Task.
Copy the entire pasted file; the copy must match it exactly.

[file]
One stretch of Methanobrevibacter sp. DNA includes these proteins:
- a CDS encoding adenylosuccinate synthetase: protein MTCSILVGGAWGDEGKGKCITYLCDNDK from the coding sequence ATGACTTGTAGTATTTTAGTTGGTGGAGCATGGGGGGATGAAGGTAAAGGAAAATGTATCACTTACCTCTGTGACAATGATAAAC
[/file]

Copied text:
One stretch of Methanobrevibacter sp. DNA includes these proteins:
- a CDS encoding adenylosuccinate synthetase: protein MTCSILVGGAWGDEGKGKCITYLCDNDK from the coding sequence ATGACTTGTAGTATTTTAGTTGGTGGAGCATGGGGGGATGAAGGTAAAGGAAAATGTATCACTTACCTCTGTGACAATGATAAAC